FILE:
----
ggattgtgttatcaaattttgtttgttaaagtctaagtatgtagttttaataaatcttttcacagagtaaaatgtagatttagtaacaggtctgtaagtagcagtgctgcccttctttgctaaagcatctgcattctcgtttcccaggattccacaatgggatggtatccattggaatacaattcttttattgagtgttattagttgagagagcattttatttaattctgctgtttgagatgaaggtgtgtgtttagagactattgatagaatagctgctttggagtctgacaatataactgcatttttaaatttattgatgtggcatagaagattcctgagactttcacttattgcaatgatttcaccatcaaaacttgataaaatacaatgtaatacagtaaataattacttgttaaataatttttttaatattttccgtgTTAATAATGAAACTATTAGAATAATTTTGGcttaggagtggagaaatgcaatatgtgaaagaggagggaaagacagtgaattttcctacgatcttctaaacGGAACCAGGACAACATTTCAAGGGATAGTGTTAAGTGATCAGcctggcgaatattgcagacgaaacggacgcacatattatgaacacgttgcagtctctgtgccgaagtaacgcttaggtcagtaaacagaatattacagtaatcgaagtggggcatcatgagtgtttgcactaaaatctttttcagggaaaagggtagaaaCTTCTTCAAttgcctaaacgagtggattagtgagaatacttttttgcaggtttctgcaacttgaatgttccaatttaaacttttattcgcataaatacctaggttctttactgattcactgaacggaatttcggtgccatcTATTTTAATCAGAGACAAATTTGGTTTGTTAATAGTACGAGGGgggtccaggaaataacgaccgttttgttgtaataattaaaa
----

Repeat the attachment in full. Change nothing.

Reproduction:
ggattgtgttatcaaattttgtttgttaaagtctaagtatgtagttttaataaatcttttcacagagtaaaatgtagatttagtaacaggtctgtaagtagcagtgctgcccttctttgctaaagcatctgcattctcgtttcccaggattccacaatgggatggtatccattggaatacaattcttttattgagtgttattagttgagagagcattttatttaattctgctgtttgagatgaaggtgtgtgtttagagactattgatagaatagctgctttggagtctgacaatataactgcatttttaaatttattgatgtggcatagaagattcctgagactttcacttattgcaatgatttcaccatcaaaacttgataaaatacaatgtaatacagtaaataattacttgttaaataatttttttaatattttccgtgTTAATAATGAAACTATTAGAATAATTTTGGcttaggagtggagaaatgcaatatgtgaaagaggagggaaagacagtgaattttcctacgatcttctaaacGGAACCAGGACAACATTTCAAGGGATAGTGTTAAGTGATCAGcctggcgaatattgcagacgaaacggacgcacatattatgaacacgttgcagtctctgtgccgaagtaacgcttaggtcagtaaacagaatattacagtaatcgaagtggggcatcatgagtgtttgcactaaaatctttttcagggaaaagggtagaaaCTTCTTCAAttgcctaaacgagtggattagtgagaatacttttttgcaggtttctgcaacttgaatgttccaatttaaacttttattcgcataaatacctaggttctttactgattcactgaacggaatttcggtgccatcTATTTTAATCAGAGACAAATTTGGTTTGTTAATAGTACGAGGGgggtccaggaaataacgaccgttttgttgtaataattaaaa